When I returned home I continued to be haunted by the events at the conference; so I did what any academic would do under such circumstances. I went to the library and began wading through books.
For days I researched fruitlessly, poring over tome after tome in a futile attempt to find traces of this Bl. Catharine of Hanique. I did find three small bits of evidence in an author named Daniel Livingston Montgomery. The first was a fragment from a Latin poem (author, unidentified; date, unidentified; provenance, the margin of an unidentified manuscript) that mentioned the phrase, radix Hanicae. The second was the identification of Bl. Catharine of Hanique's feast-day as May 9. The third was the attribution to her of the following statement:
En mathématique on ne doit regarder que le principe, en morale que la conséquence. L' une est une vérité simple, l' autre une vérité complexe.
But, as I am sure you can see, it is all no good. The passage is not from Catharine of Hanique at all; it is from Chateaubriand. May 9 is the holiday of St. Catharine of Bologna, and no liturgical calendar gives any day at all for Catharine of Hanique. I know nothing further about the Latin phrase; even assuming it is not mere fiction, I have no real context within which to place it. Three minor bits of evidence, three dead ends.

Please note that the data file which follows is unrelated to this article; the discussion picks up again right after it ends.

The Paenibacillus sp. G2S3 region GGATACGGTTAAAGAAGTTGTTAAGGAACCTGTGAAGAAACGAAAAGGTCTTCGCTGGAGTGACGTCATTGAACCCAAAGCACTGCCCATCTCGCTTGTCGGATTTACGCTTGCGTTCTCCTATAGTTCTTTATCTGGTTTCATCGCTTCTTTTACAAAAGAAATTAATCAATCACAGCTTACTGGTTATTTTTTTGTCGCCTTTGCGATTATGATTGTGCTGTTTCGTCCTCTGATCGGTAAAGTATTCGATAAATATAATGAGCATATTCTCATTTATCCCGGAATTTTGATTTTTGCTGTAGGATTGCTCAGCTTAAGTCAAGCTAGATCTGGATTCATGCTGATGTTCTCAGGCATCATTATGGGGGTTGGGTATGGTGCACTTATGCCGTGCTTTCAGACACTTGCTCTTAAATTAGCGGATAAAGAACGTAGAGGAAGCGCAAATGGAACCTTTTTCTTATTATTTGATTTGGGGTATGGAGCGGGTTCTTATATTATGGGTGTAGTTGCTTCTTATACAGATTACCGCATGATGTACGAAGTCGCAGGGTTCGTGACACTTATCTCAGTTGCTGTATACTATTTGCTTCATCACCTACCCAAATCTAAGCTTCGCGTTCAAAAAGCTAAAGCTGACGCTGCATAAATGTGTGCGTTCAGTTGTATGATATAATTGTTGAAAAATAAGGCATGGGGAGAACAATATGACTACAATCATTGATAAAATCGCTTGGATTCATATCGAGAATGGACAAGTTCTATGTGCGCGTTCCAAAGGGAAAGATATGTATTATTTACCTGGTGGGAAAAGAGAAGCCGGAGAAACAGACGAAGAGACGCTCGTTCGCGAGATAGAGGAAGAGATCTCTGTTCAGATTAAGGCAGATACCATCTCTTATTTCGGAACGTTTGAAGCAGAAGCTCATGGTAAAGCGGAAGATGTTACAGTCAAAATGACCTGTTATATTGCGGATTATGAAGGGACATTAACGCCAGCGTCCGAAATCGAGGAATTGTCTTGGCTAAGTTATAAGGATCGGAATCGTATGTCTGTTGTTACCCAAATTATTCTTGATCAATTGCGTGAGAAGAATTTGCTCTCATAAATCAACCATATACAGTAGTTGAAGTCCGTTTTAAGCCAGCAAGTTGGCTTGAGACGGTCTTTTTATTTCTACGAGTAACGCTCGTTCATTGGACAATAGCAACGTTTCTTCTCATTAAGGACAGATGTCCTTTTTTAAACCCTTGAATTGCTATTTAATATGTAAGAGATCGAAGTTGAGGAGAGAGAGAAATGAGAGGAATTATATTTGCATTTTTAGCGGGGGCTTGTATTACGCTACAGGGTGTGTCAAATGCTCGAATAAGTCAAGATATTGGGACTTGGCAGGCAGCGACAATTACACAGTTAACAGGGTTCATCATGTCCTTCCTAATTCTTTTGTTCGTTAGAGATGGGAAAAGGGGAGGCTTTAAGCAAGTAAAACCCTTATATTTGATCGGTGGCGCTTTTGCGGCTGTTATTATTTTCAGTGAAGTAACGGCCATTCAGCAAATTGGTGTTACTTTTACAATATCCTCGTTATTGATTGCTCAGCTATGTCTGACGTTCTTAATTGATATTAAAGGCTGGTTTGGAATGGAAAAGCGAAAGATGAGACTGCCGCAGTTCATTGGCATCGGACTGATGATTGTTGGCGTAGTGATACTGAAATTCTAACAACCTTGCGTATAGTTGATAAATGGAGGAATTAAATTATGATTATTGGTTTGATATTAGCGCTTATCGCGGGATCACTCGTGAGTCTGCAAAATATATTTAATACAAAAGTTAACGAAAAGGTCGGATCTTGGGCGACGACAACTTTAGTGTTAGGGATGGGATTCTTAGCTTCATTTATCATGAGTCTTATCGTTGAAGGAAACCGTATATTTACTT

I did, however, make an interesting discovery on the side: none of the liturgical calendars I had consulted mentioned the feast-day of St. Catharine of Boulagnon, either. The day I had usually heard given was the solemnity of another St. Catharine, St. Catharine of Alexandria.
Sitting back, I puzzled over this new and unexpected problem. Who was this Catharine who kept stealing what belonged to other Catharines? And how had such an obvious error such as that of her feast-day go unnoticed for so long?
I did not have long to think, however, for my peace was soon disturbed by two thugs bursting into the room. I recognized them as a professor of mathematics and a professor of biology.
"Well, Dan," said the professor of mathematics, "it's time for your appointment."
"I am busy," I replied.
"Now, Dan," said the professor of biology, "let's not do this the hard way."
Sighing, I rose, and, flanked by the Dean's minions, walked to the Dean's office.
When I entered, the short, arid-looking man who was the Dean rose and said, "Good morning, Dr. Montgomery. I trust you are feeling well today."
Part III of the short story Hanique will follow soon!